4 As everyone will know what they are going to get – 25-30 per cent of national average earnings – people can plan for their future. They can consider whether the figures that apply today are enough for them to live on in retirement. If not, then they can top it up with a personal or company pension.
This would give the private sector what they have long been asking for – consumers with a crystalclear idea of what they will get from the state so they can make clear choices about whether or not they want to save more – and how much more they should save. Oh and, of course, at last it would be in everyone's interest to save – no matter how little.
5 According to the reform group, the UPP will be completely affordable – defusing the demographic time bomb. It progressively replaces the payas-you-go system with a funded scheme so the country can relax knowing that it can afford to give all its people a decent income in retirement.
6 The UPP will be funded by an additional 2 per cent on NIC paid by everyone below age 25. This money will be invested in a huge fund that will be run at very low charges because of its size and can mix asset classes to achieve the necessary funding.
7 This huge fund passes the risks currently shouldered by individuals on to the broadest shoulders. Individuals will no longer need to worry about “Have I contributed enough?” “Have I chosen a good fund manager?” or “Have I chosen the right investment approach?” 8 There are those who object to their 2 per cent additional tax being invested in a state scheme, saying they would rather put their money into a private pension. However, the UPP does have the advantage that they would not be able to buy an individual pension that provides better value for their money.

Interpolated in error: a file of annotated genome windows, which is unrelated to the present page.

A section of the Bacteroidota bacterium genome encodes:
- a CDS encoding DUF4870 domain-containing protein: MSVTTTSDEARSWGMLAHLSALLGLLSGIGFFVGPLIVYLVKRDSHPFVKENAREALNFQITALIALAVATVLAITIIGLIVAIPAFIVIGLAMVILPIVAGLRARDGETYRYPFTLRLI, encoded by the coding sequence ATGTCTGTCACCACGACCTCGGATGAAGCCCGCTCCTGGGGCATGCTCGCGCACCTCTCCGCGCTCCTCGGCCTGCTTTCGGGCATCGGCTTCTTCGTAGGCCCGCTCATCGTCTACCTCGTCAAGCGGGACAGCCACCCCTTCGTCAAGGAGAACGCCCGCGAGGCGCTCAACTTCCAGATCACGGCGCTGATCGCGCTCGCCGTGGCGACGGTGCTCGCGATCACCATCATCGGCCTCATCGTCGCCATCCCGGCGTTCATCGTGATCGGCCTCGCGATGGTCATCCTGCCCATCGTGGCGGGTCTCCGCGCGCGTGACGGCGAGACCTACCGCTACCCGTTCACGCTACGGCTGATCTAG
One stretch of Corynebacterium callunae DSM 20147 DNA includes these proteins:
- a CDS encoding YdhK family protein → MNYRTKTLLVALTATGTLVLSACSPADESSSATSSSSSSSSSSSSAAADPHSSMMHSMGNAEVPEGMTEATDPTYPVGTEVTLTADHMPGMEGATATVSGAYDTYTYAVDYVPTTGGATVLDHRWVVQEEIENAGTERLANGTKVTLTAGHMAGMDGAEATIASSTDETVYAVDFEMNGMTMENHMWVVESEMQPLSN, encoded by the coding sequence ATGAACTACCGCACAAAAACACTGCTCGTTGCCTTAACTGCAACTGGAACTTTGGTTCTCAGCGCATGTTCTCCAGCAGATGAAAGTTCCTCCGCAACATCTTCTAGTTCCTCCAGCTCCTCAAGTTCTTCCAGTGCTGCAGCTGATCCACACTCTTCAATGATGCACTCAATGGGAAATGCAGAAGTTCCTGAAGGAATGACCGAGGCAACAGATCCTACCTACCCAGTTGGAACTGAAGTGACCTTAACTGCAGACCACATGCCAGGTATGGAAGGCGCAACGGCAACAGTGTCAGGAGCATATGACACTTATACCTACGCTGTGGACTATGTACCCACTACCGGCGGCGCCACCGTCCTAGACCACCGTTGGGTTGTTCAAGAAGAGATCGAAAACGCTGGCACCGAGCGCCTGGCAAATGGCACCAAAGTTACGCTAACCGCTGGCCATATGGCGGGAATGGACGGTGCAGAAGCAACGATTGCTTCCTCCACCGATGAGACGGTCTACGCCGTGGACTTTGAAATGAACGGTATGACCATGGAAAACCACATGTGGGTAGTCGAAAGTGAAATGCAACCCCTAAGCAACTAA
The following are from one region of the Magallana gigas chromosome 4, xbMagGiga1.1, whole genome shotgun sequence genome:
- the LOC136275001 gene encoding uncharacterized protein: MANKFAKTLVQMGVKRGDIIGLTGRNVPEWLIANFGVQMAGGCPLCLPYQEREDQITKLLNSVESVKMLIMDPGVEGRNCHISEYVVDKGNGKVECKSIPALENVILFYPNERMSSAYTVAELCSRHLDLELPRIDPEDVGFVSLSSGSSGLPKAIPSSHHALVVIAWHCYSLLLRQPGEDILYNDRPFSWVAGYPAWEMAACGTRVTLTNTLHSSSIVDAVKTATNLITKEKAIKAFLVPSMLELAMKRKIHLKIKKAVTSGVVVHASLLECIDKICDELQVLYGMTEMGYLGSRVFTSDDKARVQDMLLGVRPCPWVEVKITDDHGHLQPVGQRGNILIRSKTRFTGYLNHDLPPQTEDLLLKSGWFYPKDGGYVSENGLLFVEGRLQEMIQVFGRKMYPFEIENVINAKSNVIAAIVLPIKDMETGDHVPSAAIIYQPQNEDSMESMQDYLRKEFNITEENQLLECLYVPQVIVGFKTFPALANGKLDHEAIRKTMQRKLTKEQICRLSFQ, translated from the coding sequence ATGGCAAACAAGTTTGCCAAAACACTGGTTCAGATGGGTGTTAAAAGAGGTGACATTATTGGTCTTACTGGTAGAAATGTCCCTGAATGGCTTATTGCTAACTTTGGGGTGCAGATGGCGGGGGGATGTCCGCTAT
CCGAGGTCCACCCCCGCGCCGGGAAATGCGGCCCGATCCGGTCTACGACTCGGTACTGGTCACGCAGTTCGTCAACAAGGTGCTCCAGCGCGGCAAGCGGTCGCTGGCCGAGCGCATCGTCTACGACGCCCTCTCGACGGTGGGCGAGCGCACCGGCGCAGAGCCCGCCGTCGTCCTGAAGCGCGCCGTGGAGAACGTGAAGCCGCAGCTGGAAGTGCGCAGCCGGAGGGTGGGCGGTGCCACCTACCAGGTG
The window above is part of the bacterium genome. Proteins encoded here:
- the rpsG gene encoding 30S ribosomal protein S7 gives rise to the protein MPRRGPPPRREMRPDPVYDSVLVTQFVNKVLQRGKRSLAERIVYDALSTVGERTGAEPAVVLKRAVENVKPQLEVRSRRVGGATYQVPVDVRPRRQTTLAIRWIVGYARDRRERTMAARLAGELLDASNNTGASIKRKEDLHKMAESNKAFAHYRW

9 To confirm what you already suspected, it does involve quite a bit of wealth redistribution -2 per cent of my earnings may be more than 2 per cent of my brother's but that 2 per cent will cut off on earnings above £30,000.
10 Finally, to cure any nervous disorders some IFAs may have developed at the prospect of the UPP replacing the present private pension schemes, it is extremely unlikely to be adopted.
Pension policy has become a highly political animal and a change on the scale that the pension reform group is proposing would require cross-party co-operation.
Although behind the scenes, MPs are increasingly recognising that the pension problem needs to be addressed in a more co-operative way, we are a long way from all sides suspending hostilities and calmly and rationally debating the merits of ideas as radical as the UPP.
This is a shame as Field's idea delivers a clean, simple, tangible, same-for-all decent pension with minimal future involvement from politicians. This holds the possibility of removing the pension problem from the political arena altogether and we would not want that, would we?
Ilan Jacobs is director of public affairs at Consolidated Communications